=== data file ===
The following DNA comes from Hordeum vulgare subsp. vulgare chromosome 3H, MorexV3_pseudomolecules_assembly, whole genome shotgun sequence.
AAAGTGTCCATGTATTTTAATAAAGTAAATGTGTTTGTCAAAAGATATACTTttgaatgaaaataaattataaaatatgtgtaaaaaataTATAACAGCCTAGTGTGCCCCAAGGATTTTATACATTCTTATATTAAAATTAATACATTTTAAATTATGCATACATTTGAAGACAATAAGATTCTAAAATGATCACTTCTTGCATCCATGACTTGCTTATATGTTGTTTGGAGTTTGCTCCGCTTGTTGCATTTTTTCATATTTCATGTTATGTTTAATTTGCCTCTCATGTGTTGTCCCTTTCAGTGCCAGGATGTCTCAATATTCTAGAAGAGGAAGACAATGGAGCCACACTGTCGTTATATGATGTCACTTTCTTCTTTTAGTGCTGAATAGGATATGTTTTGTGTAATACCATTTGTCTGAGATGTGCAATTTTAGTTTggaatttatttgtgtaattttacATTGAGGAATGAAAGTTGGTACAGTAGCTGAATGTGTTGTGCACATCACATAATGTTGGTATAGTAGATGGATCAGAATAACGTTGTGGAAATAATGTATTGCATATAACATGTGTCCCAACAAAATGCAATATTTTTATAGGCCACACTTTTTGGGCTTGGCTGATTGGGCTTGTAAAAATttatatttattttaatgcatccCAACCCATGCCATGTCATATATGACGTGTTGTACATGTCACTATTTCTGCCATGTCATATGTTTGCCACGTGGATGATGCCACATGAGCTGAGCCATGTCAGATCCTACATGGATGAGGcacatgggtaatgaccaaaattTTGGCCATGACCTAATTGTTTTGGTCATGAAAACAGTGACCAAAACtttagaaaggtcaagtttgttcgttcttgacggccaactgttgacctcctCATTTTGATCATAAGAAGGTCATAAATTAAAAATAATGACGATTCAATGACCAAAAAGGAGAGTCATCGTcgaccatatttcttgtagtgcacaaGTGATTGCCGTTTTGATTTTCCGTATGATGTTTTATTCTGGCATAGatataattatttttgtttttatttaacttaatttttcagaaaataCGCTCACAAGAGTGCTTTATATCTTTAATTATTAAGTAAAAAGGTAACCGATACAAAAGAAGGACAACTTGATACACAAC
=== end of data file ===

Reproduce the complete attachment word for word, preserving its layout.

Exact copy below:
The following DNA comes from Hordeum vulgare subsp. vulgare chromosome 3H, MorexV3_pseudomolecules_assembly, whole genome shotgun sequence.
AAAGTGTCCATGTATTTTAATAAAGTAAATGTGTTTGTCAAAAGATATACTTttgaatgaaaataaattataaaatatgtgtaaaaaataTATAACAGCCTAGTGTGCCCCAAGGATTTTATACATTCTTATATTAAAATTAATACATTTTAAATTATGCATACATTTGAAGACAATAAGATTCTAAAATGATCACTTCTTGCATCCATGACTTGCTTATATGTTGTTTGGAGTTTGCTCCGCTTGTTGCATTTTTTCATATTTCATGTTATGTTTAATTTGCCTCTCATGTGTTGTCCCTTTCAGTGCCAGGATGTCTCAATATTCTAGAAGAGGAAGACAATGGAGCCACACTGTCGTTATATGATGTCACTTTCTTCTTTTAGTGCTGAATAGGATATGTTTTGTGTAATACCATTTGTCTGAGATGTGCAATTTTAGTTTggaatttatttgtgtaattttacATTGAGGAATGAAAGTTGGTACAGTAGCTGAATGTGTTGTGCACATCACATAATGTTGGTATAGTAGATGGATCAGAATAACGTTGTGGAAATAATGTATTGCATATAACATGTGTCCCAACAAAATGCAATATTTTTATAGGCCACACTTTTTGGGCTTGGCTGATTGGGCTTGTAAAAATttatatttattttaatgcatccCAACCCATGCCATGTCATATATGACGTGTTGTACATGTCACTATTTCTGCCATGTCATATGTTTGCCACGTGGATGATGCCACATGAGCTGAGCCATGTCAGATCCTACATGGATGAGGcacatgggtaatgaccaaaattTTGGCCATGACCTAATTGTTTTGGTCATGAAAACAGTGACCAAAACtttagaaaggtcaagtttgttcgttcttgacggccaactgttgacctcctCATTTTGATCATAAGAAGGTCATAAATTAAAAATAATGACGATTCAATGACCAAAAAGGAGAGTCATCGTcgaccatatttcttgtagtgcacaaGTGATTGCCGTTTTGATTTTCCGTATGATGTTTTATTCTGGCATAGatataattatttttgtttttatttaacttaatttttcagaaaataCGCTCACAAGAGTGCTTTATATCTTTAATTATTAAGTAAAAAGGTAACCGATACAAAAGAAGGACAACTTGATACACAAC